When your business was just starting out, you probably put a basic marketing plan in place.
For most small businesses, this means setting up social media accounts, defining their ideal customer and working out ways to optimize your site for conversions.
As the company grows, the marketing plan gets adapted and can deviate from schedule fast. You may grow tired of some administrative tasks, so you automate them. Maybe you hired people to help. Perhaps you started out writing a blog — then found you just weren’t a natural writer.
It’s time to refresh your marketing campaign and look at ways to win back traffic. There’s no fixed time scale, but it makes sense to review your tactics once every six months to keep your business on track.
8 steps to a rejuvenated campaign
Switching up your marketing can boost results and invigorate your staff. It takes less than a day. Here are the steps we recommend.
1. Analyze your traffic. In order to improve your online marketing, you need data on what worked in the past. In some ways, revising a strategy is much easier than coming up with a fresh one, because you should have lots of data to work from. If you’re not currently measuring the source of your traffic, install Google Analytics code immediately, and perhaps a secondary tracking code from a service like Statcounter. Let your data build for a month before coming back and starting again.
2. Re-target your campaign to the right networks. Social media marketing is incredibly resource-intensive. Putting personality and effort into every network is impossible unless you plan to pay a full-time marketing agency. As part of your refresh, look at the source of the highest converting social traffic and focus intensive efforts on delivering frequent updates and great content to that network. For business-to-consumer companies, this could be Facebook or Twitter. For business-to-business companies, LinkedIn may feature higher in your stats.
3. Look at your delivery methods. As entrepreneurs become more pushed for time, it’s tempting to automate some types of marketing to lighten the load. Automatic posting and content delivery can turn audiences off rather than offering them beneficial updates. If your social media automation, autoblogging or scheduled posts are not getting results, it’s time to wind back the clock and revert to a more personal approach.
4. Look over your most popular blogs. Is your evergreen content still bringing traffic — and is that traffic converting? Did your blog lose focus? Have you hired a content writer but found that they don’t have niche expertise? People will always respond much more favorably to high quality content, rather than frequent posts that fade and die quickly.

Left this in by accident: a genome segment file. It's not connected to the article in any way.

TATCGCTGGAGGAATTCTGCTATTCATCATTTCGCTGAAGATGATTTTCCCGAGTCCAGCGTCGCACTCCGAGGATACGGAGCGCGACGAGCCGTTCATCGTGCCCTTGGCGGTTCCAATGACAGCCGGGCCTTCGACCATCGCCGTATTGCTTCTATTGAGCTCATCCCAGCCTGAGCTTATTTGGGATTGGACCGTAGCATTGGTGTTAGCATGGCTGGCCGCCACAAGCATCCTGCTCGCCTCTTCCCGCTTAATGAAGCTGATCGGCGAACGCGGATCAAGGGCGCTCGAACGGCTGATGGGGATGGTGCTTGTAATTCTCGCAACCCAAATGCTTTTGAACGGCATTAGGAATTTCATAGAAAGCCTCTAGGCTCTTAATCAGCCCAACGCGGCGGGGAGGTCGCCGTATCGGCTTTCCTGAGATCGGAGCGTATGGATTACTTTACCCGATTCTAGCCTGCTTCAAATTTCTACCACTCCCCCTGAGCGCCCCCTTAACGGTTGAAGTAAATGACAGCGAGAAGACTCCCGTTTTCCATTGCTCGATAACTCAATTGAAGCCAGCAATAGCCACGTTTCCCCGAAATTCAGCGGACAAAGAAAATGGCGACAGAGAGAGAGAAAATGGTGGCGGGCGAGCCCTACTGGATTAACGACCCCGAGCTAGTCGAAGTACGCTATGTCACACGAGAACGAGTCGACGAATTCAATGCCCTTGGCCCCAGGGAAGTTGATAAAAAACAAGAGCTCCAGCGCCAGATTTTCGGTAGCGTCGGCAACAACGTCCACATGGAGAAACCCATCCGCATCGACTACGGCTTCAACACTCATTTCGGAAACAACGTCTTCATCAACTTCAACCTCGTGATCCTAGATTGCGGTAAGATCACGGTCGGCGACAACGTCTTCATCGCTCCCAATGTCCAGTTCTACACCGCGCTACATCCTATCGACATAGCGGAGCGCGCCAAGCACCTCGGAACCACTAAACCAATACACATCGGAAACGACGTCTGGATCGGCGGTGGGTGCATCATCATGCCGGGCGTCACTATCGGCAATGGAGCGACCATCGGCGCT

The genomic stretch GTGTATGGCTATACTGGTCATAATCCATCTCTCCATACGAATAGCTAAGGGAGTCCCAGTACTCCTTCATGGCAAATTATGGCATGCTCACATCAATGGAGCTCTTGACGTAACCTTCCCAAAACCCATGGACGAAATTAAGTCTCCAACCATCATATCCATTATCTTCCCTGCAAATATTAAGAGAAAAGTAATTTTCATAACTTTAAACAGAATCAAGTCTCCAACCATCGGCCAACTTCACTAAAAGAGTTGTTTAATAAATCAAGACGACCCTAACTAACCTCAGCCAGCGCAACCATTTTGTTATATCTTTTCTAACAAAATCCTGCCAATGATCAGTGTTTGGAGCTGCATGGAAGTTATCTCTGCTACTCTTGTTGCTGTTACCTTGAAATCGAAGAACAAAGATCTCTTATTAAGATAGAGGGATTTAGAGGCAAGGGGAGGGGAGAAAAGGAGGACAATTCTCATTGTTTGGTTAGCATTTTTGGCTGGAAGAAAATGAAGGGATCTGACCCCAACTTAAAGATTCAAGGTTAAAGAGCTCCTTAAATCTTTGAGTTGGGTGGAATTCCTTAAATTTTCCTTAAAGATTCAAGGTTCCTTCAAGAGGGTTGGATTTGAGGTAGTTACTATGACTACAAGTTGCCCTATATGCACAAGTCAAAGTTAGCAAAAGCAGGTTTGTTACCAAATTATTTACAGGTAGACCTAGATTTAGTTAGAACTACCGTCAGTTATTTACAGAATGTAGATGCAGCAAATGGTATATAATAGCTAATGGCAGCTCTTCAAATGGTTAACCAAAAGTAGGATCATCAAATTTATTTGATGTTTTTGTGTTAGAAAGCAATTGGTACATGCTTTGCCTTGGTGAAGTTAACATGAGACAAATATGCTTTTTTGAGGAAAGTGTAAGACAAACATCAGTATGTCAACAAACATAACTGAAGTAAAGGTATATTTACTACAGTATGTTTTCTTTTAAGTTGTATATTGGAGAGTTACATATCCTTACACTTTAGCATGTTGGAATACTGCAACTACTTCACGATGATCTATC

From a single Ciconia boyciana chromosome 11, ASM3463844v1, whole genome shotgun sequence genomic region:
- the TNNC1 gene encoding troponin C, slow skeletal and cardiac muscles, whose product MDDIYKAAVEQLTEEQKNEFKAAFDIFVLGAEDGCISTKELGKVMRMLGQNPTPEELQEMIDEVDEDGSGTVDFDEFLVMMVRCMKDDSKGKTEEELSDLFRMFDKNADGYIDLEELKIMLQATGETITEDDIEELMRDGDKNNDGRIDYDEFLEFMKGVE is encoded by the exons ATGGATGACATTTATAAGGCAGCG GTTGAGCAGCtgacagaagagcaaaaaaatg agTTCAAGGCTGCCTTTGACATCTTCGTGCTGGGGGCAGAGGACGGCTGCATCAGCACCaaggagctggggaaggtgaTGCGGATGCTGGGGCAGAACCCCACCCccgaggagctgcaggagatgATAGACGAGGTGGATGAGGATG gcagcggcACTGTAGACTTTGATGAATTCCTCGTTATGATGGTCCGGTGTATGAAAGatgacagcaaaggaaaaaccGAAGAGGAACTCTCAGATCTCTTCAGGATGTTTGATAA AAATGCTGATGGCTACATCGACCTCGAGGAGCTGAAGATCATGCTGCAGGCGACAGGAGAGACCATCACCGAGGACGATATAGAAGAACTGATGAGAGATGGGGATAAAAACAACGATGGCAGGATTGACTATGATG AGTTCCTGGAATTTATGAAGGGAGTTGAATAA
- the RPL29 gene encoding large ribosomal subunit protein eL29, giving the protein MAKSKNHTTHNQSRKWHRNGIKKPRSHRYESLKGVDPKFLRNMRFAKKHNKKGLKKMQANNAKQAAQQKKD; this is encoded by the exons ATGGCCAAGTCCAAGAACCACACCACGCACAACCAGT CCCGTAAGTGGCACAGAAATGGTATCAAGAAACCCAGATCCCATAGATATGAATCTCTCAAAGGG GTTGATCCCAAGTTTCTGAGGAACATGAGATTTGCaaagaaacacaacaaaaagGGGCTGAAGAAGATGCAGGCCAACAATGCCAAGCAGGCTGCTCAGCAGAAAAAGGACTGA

5. Watch how your leads respond to marketing messages. Building email marketing lists, Facebook Likes and Google +1s is great, but if those followers never interact, they are worthless. Don’t keep paying for Likes or Followers if you aren’t seeing conversions. You must focus on value for readers. If you achieve high standards, the traffic will follow in time.
6. Consider your work-life balance. Managing marketing should be part of your business — but it shouldn’t take over your life. Are you living where you want to live? Are you in debt? Earning enough, or struggling to make ends meet? If you want to live in Costa Rica but you can barely pay your rent, it might be time to change the way you market your products or diversify the things you’re selling. Many companies supplement their income with affiliate referral fees, and this is a great way to make extra money from quality content.
7. Think about ways to reuse the content you’ve invested in. Republishing articles can be a little risky, although you can use canonical links to lessen the risk to your search engine position. But there’s no need to repost content verbatim or stick to one type of content. Republish as an ebook, convert into an infographic, serialize your blog or get a good quality syndication partner. The more you diversify, the better value you get, and the more likely it is you’ll find new audiences who resonate with your marketing messages.
8. Archive your new strategy. Make the changes you’ve planned for, then print or archive it for posterity. Note everything in a Word document, then convert the Word doc to PDF so you aren’t tempted to go back and change it. In a year, bring out your strategy, convert it back to Word, and repeat the whole process again.
Prepare for launch
Fresh leads offer new opportunities and can boost a flagging business. Prepare your team for an influx of new custom. Providing you have the resources, you’ll be able to capitalize on your refreshed campaign’s success.